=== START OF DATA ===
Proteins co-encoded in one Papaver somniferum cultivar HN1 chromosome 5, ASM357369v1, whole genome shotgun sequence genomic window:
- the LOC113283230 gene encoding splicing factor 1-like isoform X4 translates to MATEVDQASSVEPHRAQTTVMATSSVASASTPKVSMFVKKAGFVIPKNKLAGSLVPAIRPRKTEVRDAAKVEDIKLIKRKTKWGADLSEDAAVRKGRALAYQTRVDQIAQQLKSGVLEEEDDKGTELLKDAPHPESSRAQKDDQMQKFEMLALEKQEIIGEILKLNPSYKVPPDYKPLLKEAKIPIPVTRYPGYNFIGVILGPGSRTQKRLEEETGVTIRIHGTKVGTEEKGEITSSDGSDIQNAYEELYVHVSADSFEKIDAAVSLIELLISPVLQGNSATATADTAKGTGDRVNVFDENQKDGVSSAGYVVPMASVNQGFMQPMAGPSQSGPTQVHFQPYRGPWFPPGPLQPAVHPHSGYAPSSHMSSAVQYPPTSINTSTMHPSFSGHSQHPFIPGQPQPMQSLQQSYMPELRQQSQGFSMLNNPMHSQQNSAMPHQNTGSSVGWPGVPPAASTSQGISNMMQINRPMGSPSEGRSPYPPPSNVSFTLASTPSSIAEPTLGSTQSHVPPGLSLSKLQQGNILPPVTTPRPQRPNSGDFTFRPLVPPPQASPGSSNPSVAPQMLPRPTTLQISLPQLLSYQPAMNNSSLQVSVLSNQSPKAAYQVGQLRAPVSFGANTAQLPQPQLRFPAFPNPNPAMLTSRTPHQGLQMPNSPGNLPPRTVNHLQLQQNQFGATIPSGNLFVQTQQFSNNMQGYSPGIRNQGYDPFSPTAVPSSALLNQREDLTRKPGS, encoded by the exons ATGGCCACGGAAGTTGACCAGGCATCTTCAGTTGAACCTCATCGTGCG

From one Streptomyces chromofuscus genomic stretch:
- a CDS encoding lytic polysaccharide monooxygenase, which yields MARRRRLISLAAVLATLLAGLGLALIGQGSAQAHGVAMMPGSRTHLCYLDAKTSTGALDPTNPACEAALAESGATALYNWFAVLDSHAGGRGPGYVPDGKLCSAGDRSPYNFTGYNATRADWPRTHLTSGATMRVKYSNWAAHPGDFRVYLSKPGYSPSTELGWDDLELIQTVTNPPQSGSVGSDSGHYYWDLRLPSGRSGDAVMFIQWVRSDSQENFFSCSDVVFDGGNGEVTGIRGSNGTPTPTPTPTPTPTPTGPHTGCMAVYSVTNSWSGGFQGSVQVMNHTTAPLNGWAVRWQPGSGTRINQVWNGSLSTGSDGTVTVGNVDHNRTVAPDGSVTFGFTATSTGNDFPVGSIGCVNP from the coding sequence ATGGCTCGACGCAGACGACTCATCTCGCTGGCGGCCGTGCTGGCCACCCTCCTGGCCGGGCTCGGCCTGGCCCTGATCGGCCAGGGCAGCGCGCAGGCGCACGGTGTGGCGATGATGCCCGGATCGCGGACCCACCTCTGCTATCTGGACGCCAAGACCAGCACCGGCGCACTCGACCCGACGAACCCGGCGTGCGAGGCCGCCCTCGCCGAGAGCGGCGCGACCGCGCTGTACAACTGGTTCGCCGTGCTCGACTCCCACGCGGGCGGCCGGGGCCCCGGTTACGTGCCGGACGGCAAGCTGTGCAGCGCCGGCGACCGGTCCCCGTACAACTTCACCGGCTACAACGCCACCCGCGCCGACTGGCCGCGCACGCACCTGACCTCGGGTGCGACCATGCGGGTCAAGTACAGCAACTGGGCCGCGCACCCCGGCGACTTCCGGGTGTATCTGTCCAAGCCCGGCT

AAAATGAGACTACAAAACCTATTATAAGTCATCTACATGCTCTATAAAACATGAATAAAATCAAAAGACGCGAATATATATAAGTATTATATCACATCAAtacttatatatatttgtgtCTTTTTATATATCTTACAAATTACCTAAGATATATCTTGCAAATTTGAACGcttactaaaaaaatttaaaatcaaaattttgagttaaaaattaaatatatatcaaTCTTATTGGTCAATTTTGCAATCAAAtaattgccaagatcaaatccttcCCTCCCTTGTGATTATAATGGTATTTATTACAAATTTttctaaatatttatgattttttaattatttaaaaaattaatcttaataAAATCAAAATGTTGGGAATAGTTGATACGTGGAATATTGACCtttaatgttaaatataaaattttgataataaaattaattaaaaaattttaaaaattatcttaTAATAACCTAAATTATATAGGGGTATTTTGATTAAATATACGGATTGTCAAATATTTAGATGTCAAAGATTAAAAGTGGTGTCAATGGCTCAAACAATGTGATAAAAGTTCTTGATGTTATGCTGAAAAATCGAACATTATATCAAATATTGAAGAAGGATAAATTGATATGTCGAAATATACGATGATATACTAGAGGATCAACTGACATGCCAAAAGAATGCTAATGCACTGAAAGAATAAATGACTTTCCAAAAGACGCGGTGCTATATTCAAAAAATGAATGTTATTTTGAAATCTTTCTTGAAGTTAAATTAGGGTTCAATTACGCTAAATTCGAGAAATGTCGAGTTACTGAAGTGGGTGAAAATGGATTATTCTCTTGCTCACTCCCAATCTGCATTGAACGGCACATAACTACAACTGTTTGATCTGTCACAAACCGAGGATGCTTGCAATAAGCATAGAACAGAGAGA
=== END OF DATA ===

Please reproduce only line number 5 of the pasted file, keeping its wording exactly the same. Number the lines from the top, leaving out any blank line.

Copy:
AAAATGAGACTACAAAACCTATTATAAGTCATCTACATGCTCTATAAAACATGAATAAAATCAAAAGACGCGAATATATATAAGTATTATATCACATCAAtacttatatatatttgtgtCTTTTTATATATCTTACAAATTACCTAAGATATATCTTGCAAATTTGAACGcttactaaaaaaatttaaaatcaaaattttgagttaaaaattaaatatatatcaaTCTTATTGGTCAATTTTGCAATCAAAtaattgccaagatcaaatccttcCCTCCCTTGTGATTATAATGGTATTTATTACAAATTTttctaaatatttatgattttttaattatttaaaaaattaatcttaataAAATCAAAATGTTGGGAATAGTTGATACGTGGAATATTGACCtttaatgttaaatataaaattttgataataaaattaattaaaaaattttaaaaattatcttaTAATAACCTAAATTATATAGGGGTATTTTGATTAAATATACGGATTGTCAAATATTTAGATGTCAAAGATTAAAAGTGGTGTCAATGGCTCAAACAATGTGATAAAAGTTCTTGATGTTATGCTGAAAAATCGAACATTATATCAAATATTGAAGAAGGATAAATTGATATGTCGAAATATACGATGATATACTAGAGGATCAACTGACATGCCAAAAGAATGCTAATGCACTGAAAGAATAAATGACTTTCCAAAAGACGCGGTGCTATATTCAAAAAATGAATGTTATTTTGAAATCTTTCTTGAAGTTAAATTAGGGTTCAATTACGCTAAATTCGAGAAATGTCGAGTTACTGAAGTGGGTGAAAATGGATTATTCTCTTGCTCACTCCCAATCTGCATTGAACGGCACATAACTACAACTGTTTGATCTGTCACAAACCGAGGATGCTTGCAATAAGCATAGAACAGAGAGA